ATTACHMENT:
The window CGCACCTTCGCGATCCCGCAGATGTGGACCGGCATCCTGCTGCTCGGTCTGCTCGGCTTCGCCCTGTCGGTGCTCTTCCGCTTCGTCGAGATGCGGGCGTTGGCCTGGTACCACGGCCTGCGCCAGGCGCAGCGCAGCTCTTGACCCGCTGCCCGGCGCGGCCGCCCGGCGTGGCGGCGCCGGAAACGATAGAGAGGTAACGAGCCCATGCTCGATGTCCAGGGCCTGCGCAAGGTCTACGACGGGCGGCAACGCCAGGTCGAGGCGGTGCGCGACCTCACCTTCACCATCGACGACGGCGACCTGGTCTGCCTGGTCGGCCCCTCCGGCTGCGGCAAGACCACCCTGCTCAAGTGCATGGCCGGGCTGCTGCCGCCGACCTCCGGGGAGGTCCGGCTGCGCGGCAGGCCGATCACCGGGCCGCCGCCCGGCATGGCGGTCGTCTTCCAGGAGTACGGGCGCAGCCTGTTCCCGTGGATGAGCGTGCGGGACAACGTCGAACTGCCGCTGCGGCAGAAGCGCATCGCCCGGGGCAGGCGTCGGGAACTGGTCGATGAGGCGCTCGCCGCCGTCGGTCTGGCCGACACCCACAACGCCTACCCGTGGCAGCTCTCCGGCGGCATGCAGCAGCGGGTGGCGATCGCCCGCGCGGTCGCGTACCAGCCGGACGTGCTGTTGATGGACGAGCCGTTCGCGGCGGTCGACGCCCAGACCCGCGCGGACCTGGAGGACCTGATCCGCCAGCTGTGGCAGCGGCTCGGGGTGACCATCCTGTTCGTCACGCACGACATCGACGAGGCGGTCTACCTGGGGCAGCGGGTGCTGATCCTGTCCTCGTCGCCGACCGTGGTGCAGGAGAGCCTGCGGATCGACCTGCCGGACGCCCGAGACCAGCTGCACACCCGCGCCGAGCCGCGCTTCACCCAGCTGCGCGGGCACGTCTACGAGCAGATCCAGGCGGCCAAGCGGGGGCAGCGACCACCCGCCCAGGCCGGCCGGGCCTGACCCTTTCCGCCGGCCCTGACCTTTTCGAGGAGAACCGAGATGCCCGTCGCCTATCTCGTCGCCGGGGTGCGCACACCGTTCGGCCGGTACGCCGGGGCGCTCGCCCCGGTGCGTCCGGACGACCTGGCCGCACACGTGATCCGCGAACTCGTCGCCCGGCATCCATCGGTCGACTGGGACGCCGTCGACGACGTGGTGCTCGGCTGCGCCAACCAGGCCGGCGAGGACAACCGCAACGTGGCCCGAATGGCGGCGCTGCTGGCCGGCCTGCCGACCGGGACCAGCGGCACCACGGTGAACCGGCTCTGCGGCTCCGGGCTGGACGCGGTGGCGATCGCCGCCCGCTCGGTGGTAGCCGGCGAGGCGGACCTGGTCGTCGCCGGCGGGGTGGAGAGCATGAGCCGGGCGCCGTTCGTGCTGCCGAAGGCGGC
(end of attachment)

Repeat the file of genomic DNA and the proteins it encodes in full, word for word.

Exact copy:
The window CGCACCTTCGCGATCCCGCAGATGTGGACCGGCATCCTGCTGCTCGGTCTGCTCGGCTTCGCCCTGTCGGTGCTCTTCCGCTTCGTCGAGATGCGGGCGTTGGCCTGGTACCACGGCCTGCGCCAGGCGCAGCGCAGCTCTTGACCCGCTGCCCGGCGCGGCCGCCCGGCGTGGCGGCGCCGGAAACGATAGAGAGGTAACGAGCCCATGCTCGATGTCCAGGGCCTGCGCAAGGTCTACGACGGGCGGCAACGCCAGGTCGAGGCGGTGCGCGACCTCACCTTCACCATCGACGACGGCGACCTGGTCTGCCTGGTCGGCCCCTCCGGCTGCGGCAAGACCACCCTGCTCAAGTGCATGGCCGGGCTGCTGCCGCCGACCTCCGGGGAGGTCCGGCTGCGCGGCAGGCCGATCACCGGGCCGCCGCCCGGCATGGCGGTCGTCTTCCAGGAGTACGGGCGCAGCCTGTTCCCGTGGATGAGCGTGCGGGACAACGTCGAACTGCCGCTGCGGCAGAAGCGCATCGCCCGGGGCAGGCGTCGGGAACTGGTCGATGAGGCGCTCGCCGCCGTCGGTCTGGCCGACACCCACAACGCCTACCCGTGGCAGCTCTCCGGCGGCATGCAGCAGCGGGTGGCGATCGCCCGCGCGGTCGCGTACCAGCCGGACGTGCTGTTGATGGACGAGCCGTTCGCGGCGGTCGACGCCCAGACCCGCGCGGACCTGGAGGACCTGATCCGCCAGCTGTGGCAGCGGCTCGGGGTGACCATCCTGTTCGTCACGCACGACATCGACGAGGCGGTCTACCTGGGGCAGCGGGTGCTGATCCTGTCCTCGTCGCCGACCGTGGTGCAGGAGAGCCTGCGGATCGACCTGCCGGACGCCCGAGACCAGCTGCACACCCGCGCCGAGCCGCGCTTCACCCAGCTGCGCGGGCACGTCTACGAGCAGATCCAGGCGGCCAAGCGGGGGCAGCGACCACCCGCCCAGGCCGGCCGGGCCTGACCCTTTCCGCCGGCCCTGACCTTTTCGAGGAGAACCGAGATGCCCGTCGCCTATCTCGTCGCCGGGGTGCGCACACCGTTCGGCCGGTACGCCGGGGCGCTCGCCCCGGTGCGTCCGGACGACCTGGCCGCACACGTGATCCGCGAACTCGTCGCCCGGCATCCATCGGTCGACTGGGACGCCGTCGACGACGTGGTGCTCGGCTGCGCCAACCAGGCCGGCGAGGACAACCGCAACGTGGCCCGAATGGCGGCGCTGCTGGCCGGCCTGCCGACCGGGACCAGCGGCACCACGGTGAACCGGCTCTGCGGCTCCGGGCTGGACGCGGTGGCGATCGCCGCCCGCTCGGTGGTAGCCGGCGAGGCGGACCTGGTCGTCGCCGGCGGGGTGGAGAGCATGAGCCGGGCGCCGTTCGTGCTGCCGAAGGCGGC